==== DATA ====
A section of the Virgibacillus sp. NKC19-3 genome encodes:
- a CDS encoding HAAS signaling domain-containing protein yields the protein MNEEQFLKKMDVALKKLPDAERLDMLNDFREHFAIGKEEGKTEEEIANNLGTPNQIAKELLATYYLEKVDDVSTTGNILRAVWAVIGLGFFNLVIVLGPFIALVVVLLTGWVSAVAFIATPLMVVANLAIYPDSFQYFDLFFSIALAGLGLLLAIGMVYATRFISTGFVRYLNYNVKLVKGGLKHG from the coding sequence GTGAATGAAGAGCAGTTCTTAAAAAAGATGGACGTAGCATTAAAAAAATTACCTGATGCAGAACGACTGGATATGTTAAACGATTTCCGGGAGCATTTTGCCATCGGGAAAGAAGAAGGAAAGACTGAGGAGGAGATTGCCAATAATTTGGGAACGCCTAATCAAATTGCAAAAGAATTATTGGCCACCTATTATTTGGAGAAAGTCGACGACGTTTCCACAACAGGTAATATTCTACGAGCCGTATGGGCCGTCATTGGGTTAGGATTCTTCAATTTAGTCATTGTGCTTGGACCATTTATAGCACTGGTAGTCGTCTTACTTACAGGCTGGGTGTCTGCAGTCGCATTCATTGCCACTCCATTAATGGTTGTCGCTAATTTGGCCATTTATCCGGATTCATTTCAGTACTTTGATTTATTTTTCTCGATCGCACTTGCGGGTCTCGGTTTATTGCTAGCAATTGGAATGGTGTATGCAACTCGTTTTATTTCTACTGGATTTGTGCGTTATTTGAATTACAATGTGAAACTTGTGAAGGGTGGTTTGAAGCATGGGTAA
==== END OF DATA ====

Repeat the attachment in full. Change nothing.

A section of the Virgibacillus sp. NKC19-3 genome encodes:
- a CDS encoding HAAS signaling domain-containing protein yields the protein MNEEQFLKKMDVALKKLPDAERLDMLNDFREHFAIGKEEGKTEEEIANNLGTPNQIAKELLATYYLEKVDDVSTTGNILRAVWAVIGLGFFNLVIVLGPFIALVVVLLTGWVSAVAFIATPLMVVANLAIYPDSFQYFDLFFSIALAGLGLLLAIGMVYATRFISTGFVRYLNYNVKLVKGGLKHG from the coding sequence GTGAATGAAGAGCAGTTCTTAAAAAAGATGGACGTAGCATTAAAAAAATTACCTGATGCAGAACGACTGGATATGTTAAACGATTTCCGGGAGCATTTTGCCATCGGGAAAGAAGAAGGAAAGACTGAGGAGGAGATTGCCAATAATTTGGGAACGCCTAATCAAATTGCAAAAGAATTATTGGCCACCTATTATTTGGAGAAAGTCGACGACGTTTCCACAACAGGTAATATTCTACGAGCCGTATGGGCCGTCATTGGGTTAGGATTCTTCAATTTAGTCATTGTGCTTGGACCATTTATAGCACTGGTAGTCGTCTTACTTACAGGCTGGGTGTCTGCAGTCGCATTCATTGCCACTCCATTAATGGTTGTCGCTAATTTGGCCATTTATCCGGATTCATTTCAGTACTTTGATTTATTTTTCTCGATCGCACTTGCGGGTCTCGGTTTATTGCTAGCAATTGGAATGGTGTATGCAACTCGTTTTATTTCTACTGGATTTGTGCGTTATTTGAATTACAATGTGAAACTTGTGAAGGGTGGTTTGAAGCATGGGTAA